Bridges Theater Offers 12th Annual Iranian Film Screening
Critically Acclaimed Kandahar Among Six Feature Films
Published: Tuesday, January 22, 2002
By Azadeh Farahmand, PhD Candidate, Theater, Film & Television
The UCLA Film and Television Archive and the UCLA Center for the Near Eastern Studies continue their ongoing collaboration by organizing the 12th annual series of Iranian cinema. The series consist of six feature films and four documentary shorts, which screen in the UCLA James Bridges theater. Screenings begin with Mohsen Makhmalbaf's "Kandahar" on January 10, and end on Feb. 10 with Iraj Karimi's "Going By."
The festival, which has been among the best-attended film series on campus, has marked the infusion of cinema with cultural education and academic scholarship. "It was a huge success and it was controversial," said Jonathan Freidlander, assistant director of the Center for the Near Eastern Studies. "It was the first window to Iran for many people, Americans, and especially the (Iranian) immigrant and the exile community here, who came in great numbers to this festival."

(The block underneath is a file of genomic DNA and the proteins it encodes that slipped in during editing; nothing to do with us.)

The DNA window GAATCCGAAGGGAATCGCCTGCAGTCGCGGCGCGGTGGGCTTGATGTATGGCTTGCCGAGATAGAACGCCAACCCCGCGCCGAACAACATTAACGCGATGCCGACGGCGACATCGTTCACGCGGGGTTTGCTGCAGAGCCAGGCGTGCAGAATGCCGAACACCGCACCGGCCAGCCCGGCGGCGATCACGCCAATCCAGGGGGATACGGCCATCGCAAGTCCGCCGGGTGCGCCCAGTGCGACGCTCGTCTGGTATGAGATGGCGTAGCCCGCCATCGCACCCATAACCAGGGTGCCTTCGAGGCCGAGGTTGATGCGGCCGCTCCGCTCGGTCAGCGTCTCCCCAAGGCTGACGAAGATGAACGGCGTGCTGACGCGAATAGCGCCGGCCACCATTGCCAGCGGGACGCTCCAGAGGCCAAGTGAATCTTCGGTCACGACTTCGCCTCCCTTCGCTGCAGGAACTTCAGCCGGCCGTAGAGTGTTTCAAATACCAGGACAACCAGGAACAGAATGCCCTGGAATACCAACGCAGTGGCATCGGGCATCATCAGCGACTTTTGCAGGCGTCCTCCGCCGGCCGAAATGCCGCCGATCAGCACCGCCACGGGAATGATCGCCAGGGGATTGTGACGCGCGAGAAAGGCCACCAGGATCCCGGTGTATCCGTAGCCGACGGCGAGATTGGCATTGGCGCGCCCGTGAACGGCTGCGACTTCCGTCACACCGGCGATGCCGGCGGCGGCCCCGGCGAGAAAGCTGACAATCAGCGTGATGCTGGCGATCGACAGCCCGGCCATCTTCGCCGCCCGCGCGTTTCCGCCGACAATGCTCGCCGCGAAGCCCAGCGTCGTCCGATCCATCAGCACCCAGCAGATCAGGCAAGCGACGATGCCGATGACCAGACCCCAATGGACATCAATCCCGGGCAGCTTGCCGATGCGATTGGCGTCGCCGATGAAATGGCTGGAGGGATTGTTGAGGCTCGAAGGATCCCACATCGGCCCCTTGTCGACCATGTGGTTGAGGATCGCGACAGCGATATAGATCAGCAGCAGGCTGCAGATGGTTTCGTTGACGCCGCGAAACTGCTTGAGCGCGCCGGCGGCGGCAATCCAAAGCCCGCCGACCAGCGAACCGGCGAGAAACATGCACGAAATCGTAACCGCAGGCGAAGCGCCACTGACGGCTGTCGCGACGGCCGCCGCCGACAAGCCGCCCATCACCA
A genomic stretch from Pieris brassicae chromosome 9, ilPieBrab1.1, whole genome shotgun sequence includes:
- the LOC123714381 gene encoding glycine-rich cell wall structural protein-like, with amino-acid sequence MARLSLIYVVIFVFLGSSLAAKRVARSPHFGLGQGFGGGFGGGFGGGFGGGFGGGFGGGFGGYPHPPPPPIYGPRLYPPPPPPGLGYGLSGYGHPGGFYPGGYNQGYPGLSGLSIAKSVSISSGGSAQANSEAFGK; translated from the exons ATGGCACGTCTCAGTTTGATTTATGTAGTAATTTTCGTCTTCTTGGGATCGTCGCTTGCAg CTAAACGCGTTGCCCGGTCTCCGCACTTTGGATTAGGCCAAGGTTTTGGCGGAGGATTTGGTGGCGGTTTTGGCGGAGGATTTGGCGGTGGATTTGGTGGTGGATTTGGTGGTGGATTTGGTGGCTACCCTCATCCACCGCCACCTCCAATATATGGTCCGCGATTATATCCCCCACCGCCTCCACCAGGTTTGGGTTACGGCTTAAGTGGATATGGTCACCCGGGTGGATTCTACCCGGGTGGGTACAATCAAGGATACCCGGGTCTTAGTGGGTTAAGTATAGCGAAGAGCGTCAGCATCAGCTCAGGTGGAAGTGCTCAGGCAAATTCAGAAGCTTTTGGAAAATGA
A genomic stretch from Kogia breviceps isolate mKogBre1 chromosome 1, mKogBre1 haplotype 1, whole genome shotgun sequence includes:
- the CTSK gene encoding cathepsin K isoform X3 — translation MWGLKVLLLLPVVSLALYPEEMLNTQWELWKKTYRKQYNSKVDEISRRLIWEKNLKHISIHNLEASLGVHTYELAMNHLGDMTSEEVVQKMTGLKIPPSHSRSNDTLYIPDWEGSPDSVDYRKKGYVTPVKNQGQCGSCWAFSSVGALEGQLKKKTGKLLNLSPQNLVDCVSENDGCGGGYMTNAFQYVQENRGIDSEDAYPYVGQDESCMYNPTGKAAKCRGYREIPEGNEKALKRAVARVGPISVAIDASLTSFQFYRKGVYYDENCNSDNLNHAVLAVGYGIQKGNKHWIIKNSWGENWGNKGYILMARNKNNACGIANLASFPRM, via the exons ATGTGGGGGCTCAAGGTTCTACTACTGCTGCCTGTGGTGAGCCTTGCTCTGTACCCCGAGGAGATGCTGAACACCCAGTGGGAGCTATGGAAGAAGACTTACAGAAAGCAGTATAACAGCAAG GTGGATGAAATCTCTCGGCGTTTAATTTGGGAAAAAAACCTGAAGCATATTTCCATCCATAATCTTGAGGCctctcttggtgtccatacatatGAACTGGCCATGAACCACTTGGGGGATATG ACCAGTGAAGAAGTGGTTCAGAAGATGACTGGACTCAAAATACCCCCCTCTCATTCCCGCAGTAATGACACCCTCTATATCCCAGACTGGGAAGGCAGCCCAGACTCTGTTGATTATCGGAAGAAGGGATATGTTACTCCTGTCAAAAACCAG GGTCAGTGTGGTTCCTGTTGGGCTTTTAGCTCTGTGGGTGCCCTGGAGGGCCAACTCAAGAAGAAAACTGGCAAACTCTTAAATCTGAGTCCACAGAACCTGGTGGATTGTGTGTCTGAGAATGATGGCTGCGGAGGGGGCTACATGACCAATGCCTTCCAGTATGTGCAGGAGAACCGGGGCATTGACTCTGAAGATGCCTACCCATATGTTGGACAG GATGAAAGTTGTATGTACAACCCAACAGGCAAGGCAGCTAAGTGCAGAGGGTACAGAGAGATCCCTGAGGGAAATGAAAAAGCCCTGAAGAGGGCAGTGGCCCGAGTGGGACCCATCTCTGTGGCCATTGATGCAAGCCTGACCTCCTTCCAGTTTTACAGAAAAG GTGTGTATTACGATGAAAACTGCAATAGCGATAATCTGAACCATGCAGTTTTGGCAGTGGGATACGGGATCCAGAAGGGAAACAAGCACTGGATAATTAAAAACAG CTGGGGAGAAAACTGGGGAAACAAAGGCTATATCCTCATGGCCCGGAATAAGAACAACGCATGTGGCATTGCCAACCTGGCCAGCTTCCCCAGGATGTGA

Many of the Iranian films are now part of the curriculum of classes in Iranian Studies and other departments across the UCLA campus. UCLA associate professor of English, Ali Behdad, who incorporates the current series in his winter quarter course, "Western Representations of the Middle
East," underscores the use of allegories and subversive techniques in Iranian films. For Behdad, however, the self-conscious exoticism and recurring motifs of the child and the poor in Iranian cinema represent "a new mode of 'indigenous orientalism' that packages the exotic other for
Western intellectual consumption."
The current series showcase themes and genres that arguably thrive to move away from some of the clichéd exoticism that have become trademarks of Iranian films in the West. The direct interrogation of social issues is detectable in the documentaries in the series. Rakhshan Bani-Etemad's "Under the Skin of the City," an intense drama of an urban working-class family centered around a resilient matriarch, dispenses with the slow pace and exotic landscapes that typify exported Iranian films.
The UCLA Archive programmer, Cheng-Sim Lim observes a "new and exciting directorial talent" in the recent Iranian cinema scene. " I see a greater willingness in Iranian films of the past two years to address social concerns directly, with less resorting to allegory or the casting of children."